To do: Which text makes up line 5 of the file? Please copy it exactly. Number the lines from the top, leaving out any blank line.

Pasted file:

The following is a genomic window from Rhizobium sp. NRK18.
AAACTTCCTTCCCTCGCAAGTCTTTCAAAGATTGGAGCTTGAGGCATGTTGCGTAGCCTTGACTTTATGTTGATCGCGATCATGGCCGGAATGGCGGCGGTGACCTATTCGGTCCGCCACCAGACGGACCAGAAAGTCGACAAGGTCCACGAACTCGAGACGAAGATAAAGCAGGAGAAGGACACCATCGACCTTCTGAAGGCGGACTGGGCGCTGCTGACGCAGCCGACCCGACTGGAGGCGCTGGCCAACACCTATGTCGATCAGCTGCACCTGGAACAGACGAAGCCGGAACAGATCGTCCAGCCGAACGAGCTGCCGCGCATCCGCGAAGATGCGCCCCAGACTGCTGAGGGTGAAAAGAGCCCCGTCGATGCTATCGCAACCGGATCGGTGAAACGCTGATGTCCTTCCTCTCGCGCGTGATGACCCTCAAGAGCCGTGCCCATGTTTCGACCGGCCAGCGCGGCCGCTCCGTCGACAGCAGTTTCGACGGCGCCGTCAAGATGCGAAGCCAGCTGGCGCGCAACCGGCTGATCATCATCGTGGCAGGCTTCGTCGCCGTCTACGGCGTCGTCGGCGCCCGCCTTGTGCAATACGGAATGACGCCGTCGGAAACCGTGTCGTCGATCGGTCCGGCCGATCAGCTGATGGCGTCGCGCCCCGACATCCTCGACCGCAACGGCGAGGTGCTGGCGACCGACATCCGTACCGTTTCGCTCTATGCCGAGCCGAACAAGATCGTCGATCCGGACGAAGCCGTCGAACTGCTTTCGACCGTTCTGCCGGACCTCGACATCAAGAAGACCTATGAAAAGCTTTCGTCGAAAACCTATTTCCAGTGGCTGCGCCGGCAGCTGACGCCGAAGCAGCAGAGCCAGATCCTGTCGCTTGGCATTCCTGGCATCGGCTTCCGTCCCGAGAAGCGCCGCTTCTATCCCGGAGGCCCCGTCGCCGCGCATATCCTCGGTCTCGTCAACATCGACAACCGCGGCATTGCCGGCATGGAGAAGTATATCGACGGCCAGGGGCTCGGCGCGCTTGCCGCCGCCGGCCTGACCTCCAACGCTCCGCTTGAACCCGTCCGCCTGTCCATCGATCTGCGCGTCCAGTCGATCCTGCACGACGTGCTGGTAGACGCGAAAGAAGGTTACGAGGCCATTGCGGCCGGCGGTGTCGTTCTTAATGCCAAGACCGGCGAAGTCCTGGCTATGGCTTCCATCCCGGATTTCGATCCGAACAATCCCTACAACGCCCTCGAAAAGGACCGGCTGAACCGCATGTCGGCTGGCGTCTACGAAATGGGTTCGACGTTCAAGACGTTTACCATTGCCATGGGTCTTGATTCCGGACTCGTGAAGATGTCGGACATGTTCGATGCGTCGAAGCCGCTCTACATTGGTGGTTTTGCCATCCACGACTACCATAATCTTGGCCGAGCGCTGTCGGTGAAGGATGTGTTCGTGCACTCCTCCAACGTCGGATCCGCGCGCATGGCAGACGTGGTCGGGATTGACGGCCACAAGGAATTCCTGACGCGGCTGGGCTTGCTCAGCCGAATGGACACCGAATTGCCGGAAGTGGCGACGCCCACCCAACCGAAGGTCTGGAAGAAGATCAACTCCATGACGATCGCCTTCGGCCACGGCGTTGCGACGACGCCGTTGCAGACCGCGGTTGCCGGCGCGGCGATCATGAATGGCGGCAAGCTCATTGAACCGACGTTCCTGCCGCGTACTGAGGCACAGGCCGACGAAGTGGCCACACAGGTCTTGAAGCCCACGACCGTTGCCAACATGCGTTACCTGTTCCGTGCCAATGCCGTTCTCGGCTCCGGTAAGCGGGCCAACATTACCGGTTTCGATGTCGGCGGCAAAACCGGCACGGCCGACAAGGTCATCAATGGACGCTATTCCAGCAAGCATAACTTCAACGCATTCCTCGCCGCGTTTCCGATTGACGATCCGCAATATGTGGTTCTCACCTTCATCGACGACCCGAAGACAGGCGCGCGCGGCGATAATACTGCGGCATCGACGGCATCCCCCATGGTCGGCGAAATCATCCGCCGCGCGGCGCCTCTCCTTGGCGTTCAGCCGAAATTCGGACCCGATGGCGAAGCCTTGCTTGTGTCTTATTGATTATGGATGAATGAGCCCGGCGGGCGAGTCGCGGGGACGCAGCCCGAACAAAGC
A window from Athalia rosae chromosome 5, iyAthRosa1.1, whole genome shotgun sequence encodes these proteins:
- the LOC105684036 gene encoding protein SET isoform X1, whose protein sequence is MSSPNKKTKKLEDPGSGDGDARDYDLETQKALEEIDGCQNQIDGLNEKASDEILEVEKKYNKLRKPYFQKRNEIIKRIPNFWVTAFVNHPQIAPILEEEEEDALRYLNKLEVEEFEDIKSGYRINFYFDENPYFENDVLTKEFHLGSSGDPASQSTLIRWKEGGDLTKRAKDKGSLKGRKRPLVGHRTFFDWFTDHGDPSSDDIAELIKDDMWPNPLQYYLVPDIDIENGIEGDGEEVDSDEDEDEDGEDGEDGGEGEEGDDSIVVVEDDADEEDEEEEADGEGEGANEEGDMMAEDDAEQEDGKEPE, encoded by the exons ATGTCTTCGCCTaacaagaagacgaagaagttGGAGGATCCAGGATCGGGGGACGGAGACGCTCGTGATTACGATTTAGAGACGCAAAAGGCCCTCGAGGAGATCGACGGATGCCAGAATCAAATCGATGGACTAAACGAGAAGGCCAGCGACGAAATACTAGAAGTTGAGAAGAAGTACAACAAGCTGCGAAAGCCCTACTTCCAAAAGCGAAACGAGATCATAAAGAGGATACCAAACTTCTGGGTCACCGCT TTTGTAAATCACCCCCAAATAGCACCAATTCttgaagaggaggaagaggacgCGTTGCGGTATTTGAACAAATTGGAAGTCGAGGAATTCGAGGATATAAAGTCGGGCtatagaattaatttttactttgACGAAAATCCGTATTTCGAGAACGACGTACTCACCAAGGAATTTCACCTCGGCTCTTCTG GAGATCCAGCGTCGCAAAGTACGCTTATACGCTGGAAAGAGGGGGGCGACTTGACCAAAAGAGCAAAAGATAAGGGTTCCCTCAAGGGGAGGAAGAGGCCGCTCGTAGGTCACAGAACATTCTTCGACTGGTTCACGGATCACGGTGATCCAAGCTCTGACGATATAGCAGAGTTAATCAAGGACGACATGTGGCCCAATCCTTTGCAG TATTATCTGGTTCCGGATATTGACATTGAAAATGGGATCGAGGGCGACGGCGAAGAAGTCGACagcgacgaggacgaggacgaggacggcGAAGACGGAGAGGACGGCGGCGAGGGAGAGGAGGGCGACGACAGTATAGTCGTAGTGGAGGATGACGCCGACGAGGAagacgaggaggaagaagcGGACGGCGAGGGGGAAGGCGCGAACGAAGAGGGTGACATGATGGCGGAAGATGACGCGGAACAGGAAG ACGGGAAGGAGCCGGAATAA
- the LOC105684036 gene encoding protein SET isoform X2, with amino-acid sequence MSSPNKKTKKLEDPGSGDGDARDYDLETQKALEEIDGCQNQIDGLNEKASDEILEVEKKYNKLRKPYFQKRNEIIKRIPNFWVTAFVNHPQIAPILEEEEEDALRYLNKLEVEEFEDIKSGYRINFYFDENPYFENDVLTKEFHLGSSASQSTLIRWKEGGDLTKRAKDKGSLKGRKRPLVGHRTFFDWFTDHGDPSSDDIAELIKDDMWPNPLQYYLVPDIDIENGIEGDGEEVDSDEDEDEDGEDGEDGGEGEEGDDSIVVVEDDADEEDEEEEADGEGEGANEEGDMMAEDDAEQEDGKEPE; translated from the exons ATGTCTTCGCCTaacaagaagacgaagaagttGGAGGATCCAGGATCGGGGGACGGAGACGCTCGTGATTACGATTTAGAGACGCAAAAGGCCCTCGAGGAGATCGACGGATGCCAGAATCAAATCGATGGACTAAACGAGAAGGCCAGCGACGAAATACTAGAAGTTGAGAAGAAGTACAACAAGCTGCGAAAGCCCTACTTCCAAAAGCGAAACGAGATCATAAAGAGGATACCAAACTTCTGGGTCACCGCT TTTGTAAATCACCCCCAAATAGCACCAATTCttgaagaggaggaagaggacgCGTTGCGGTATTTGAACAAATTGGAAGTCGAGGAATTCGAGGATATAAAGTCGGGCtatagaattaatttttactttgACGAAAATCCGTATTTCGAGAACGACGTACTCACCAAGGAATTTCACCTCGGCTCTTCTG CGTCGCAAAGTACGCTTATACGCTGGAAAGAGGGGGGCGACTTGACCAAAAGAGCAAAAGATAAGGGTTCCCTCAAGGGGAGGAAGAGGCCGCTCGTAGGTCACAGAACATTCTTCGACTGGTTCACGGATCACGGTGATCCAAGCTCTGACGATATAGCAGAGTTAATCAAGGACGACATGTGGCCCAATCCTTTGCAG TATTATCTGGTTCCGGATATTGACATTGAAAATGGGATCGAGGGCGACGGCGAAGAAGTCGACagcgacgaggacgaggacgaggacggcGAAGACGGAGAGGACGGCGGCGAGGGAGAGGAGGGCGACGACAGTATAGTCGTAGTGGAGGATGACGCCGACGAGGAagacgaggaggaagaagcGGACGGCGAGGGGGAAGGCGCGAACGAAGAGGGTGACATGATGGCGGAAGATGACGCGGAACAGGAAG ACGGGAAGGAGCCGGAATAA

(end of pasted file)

- the LOC105684036 gene encoding protein SET isoform X2, with amino-acid sequence MSSPNKKTKKLEDPGSGDGDARDYDLETQKALEEIDGCQNQIDGLNEKASDEILEVEKKYNKLRKPYFQKRNEIIKRIPNFWVTAFVNHPQIAPILEEEEEDALRYLNKLEVEEFEDIKSGYRINFYFDENPYFENDVLTKEFHLGSSASQSTLIRWKEGGDLTKRAKDKGSLKGRKRPLVGHRTFFDWFTDHGDPSSDDIAELIKDDMWPNPLQYYLVPDIDIENGIEGDGEEVDSDEDEDEDGEDGEDGGEGEEGDDSIVVVEDDADEEDEEEEADGEGEGANEEGDMMAEDDAEQEDGKEPE; translated from the exons ATGTCTTCGCCTaacaagaagacgaagaagttGGAGGATCCAGGATCGGGGGACGGAGACGCTCGTGATTACGATTTAGAGACGCAAAAGGCCCTCGAGGAGATCGACGGATGCCAGAATCAAATCGATGGACTAAACGAGAAGGCCAGCGACGAAATACTAGAAGTTGAGAAGAAGTACAACAAGCTGCGAAAGCCCTACTTCCAAAAGCGAAACGAGATCATAAAGAGGATACCAAACTTCTGGGTCACCGCT TTTGTAAATCACCCCCAAATAGCACCAATTCttgaagaggaggaagaggacgCGTTGCGGTATTTGAACAAATTGGAAGTCGAGGAATTCGAGGATATAAAGTCGGGCtatagaattaatttttactttgACGAAAATCCGTATTTCGAGAACGACGTACTCACCAAGGAATTTCACCTCGGCTCTTCTG CGTCGCAAAGTACGCTTATACGCTGGAAAGAGGGGGGCGACTTGACCAAAAGAGCAAAAGATAAGGGTTCCCTCAAGGGGAGGAAGAGGCCGCTCGTAGGTCACAGAACATTCTTCGACTGGTTCACGGATCACGGTGATCCAAGCTCTGACGATATAGCAGAGTTAATCAAGGACGACATGTGGCCCAATCCTTTGCAG TATTATCTGGTTCCGGATATTGACATTGAAAATGGGATCGAGGGCGACGGCGAAGAAGTCGACagcgacgaggacgaggacgaggacggcGAAGACGGAGAGGACGGCGGCGAGGGAGAGGAGGGCGACGACAGTATAGTCGTAGTGGAGGATGACGCCGACGAGGAagacgaggaggaagaagcGGACGGCGAGGGGGAAGGCGCGAACGAAGAGGGTGACATGATGGCGGAAGATGACGCGGAACAGGAAG ACGGGAAGGAGCCGGAATAA